Talent shortages go global

2006

Talent shortages among skilled professional workers are spreading across the world, leaving gaps in many organisations and forcing employers to pay higher salaries, a new global survey has revealed.

Results from the survey of nearly 32,000 employers across 26 countries by recruitment specialists Manpower suggest that the professional talent shortage is threatening growth opportunities across the globe, with almost one in three employers worldwide (29 per cent) reporting they would have hired more professional staff over the past six months had the appropriate talent been available.

A quarter are also paying higher salaries for permanent, professional staff than they did in the previous year.

This wage inflation is most marked in Asia Pacific, with a third of businesses in China and Hong Kong paying more than a year ago, a figure that rises to four out of 10 in Australia and New Zealand and more than half – some 55 per cent – in Singapore.

In the U.S., 38 per cent of employers said that that talent shortages had pushed up compensation and nearly half of employers would have hired more permanent professional staff in the past six months if quality candidates had been available.

"The talent shortage is here and wage inflation is increasing in the specialized skill sets and industry sectors where talent is already scarce," said Jeffrey A. Joerres, Chairman & CEO of Manpower Inc.

"As those trends increase, employers will have to work much harder to retain and optimize their existing permanent professional employees, and develop innovative ways to attract and retain new talent. Developing a strong employer brand will become even more important as the war for talent heats up."

Talent shortages among permanent professionals are particularly acute in the Americas and Asia Pacific, affecting more than four out of 10 employers. Employers in Peru (46 per cent), Japan (45 per cent), the U.S. (45 per cent) and Mexico (41 per cent) reported the most difficulty finding qualified professional talent, with wage inflation the inevitable result.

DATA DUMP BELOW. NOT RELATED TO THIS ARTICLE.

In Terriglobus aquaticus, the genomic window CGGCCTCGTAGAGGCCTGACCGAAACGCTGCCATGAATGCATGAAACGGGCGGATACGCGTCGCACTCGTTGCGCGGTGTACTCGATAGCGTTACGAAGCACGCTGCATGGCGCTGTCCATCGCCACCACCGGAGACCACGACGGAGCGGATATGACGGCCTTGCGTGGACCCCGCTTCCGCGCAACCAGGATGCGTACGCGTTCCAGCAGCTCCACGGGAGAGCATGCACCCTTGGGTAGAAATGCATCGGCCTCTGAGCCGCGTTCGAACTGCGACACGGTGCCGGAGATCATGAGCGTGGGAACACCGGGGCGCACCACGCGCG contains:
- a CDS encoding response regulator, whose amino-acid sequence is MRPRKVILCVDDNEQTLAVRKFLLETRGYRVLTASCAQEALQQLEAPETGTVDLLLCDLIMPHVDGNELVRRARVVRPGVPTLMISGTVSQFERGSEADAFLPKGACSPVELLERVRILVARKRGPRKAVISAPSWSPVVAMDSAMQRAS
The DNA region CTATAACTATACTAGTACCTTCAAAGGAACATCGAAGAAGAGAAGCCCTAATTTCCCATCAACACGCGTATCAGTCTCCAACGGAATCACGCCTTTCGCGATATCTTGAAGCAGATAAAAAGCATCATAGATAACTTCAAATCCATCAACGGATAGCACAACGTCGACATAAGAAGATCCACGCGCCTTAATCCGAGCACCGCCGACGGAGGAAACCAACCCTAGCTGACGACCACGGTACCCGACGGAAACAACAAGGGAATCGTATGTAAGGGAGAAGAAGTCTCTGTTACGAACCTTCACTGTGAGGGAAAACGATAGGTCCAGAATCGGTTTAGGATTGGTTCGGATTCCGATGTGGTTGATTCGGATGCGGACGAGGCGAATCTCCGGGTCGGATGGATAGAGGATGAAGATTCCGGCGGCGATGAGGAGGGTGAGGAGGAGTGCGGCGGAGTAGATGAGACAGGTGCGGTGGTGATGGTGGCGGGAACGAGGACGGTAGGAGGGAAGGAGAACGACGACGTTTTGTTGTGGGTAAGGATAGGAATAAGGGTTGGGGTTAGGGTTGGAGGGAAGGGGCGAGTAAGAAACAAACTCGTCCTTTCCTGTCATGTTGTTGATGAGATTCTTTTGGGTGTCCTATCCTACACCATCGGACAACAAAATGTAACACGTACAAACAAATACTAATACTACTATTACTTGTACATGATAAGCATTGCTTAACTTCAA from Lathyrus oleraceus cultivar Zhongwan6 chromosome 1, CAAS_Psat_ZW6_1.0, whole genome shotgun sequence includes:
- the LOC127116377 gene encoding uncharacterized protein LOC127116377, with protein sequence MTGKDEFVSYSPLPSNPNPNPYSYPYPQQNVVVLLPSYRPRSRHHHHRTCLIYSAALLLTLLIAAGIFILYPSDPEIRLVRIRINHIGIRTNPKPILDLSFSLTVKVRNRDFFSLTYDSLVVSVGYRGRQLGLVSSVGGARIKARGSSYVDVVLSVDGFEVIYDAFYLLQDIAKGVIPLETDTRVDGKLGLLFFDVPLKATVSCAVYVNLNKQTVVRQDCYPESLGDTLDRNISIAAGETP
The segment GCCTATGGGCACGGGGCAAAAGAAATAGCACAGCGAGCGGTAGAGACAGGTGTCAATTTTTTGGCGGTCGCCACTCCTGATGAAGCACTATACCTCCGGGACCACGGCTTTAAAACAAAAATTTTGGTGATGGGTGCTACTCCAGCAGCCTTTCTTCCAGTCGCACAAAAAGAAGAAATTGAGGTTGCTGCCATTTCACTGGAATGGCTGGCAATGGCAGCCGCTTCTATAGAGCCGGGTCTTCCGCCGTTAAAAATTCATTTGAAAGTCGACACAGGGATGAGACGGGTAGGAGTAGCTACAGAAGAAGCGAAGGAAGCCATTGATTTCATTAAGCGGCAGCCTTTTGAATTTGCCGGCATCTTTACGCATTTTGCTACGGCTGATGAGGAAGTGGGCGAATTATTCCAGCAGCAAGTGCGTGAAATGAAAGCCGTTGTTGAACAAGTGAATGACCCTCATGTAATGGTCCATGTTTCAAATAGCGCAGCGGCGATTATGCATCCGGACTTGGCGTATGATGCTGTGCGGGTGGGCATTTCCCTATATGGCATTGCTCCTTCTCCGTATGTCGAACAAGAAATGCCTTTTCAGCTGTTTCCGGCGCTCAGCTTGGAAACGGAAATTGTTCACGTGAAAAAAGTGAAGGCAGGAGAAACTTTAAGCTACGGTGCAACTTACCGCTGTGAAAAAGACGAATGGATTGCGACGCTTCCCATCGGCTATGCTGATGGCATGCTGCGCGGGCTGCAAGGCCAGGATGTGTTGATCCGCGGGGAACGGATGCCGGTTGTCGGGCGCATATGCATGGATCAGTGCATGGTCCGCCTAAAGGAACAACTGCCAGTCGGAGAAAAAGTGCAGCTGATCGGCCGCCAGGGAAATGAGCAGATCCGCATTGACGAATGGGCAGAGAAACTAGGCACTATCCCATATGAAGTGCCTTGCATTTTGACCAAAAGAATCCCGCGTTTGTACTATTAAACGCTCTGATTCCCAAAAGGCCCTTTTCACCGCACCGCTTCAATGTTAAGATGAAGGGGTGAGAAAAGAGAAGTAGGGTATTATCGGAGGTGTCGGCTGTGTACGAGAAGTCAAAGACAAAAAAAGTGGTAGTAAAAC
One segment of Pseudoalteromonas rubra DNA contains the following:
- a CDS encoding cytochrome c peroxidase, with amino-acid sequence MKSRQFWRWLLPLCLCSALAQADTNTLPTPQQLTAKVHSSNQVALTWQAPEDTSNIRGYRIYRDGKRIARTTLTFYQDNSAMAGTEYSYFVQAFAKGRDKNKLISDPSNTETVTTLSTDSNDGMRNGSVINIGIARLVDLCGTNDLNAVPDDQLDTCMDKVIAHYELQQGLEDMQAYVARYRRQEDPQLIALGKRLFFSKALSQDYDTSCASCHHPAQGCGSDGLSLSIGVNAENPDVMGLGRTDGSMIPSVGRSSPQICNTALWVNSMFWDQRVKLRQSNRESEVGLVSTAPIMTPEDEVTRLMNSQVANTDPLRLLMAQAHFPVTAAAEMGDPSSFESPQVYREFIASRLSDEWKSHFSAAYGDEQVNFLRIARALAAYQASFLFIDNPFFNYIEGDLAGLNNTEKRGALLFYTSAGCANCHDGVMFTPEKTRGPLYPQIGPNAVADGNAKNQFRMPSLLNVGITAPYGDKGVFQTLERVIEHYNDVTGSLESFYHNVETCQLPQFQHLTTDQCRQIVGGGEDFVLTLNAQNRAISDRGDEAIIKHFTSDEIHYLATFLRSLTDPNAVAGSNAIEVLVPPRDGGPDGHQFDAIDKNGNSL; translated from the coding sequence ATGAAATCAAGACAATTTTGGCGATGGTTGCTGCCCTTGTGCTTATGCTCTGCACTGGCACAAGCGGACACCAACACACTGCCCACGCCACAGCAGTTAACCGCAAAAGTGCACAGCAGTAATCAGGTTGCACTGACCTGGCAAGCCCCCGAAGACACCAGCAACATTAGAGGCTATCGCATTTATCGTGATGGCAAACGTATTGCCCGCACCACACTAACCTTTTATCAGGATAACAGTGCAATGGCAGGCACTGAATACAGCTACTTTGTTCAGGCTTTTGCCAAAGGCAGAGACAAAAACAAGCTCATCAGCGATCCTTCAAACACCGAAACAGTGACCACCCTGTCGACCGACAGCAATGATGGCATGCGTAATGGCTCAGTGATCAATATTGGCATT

"In the U.S., we've been seeing shortages in specific skill sets such as IT and engineering," said Jonas Prising, President of Manpower North America.

"If you're a job candidate, the key to taking advantage of the talent shortage is to focus on re-training or skills enhancement to ensure that your skills are in sync with the contemporary job market."

But shortages are far less critical in Europe with fewer than a quarter of companies complaining that they have been unable to find the staff they need

Shortages of professional talent were reported by only 12 per cent of employers in France, 13 per cent in the Netherlands and 15 per cent in Belgium.

As a result, French employers reported the lowest wage inflation with only eight per cent of employers saying that talent shortages are causing them to pay higher salaries compared to a year ago.

In the UK fewer than a quarter ( 23 per cent) of employers said they would have hired more staff and only 17 per cent said they were paying more

While the survey findings are encouraging for those seeking new or better positions, the news should serve as an wake up call for employers in many countries to work harder to retain their existing professional employees and develop innovative ways to recruit top talent.

"The shortages are only going to get worse as more people reach retirement age," Jonas Prising said.

"The companies with the strongest employer brands will be the big winners in the competition for talent. They will be able to attract and retain top people with appealing work environments, and salary and benefits packages that reflect the contemporary world of work."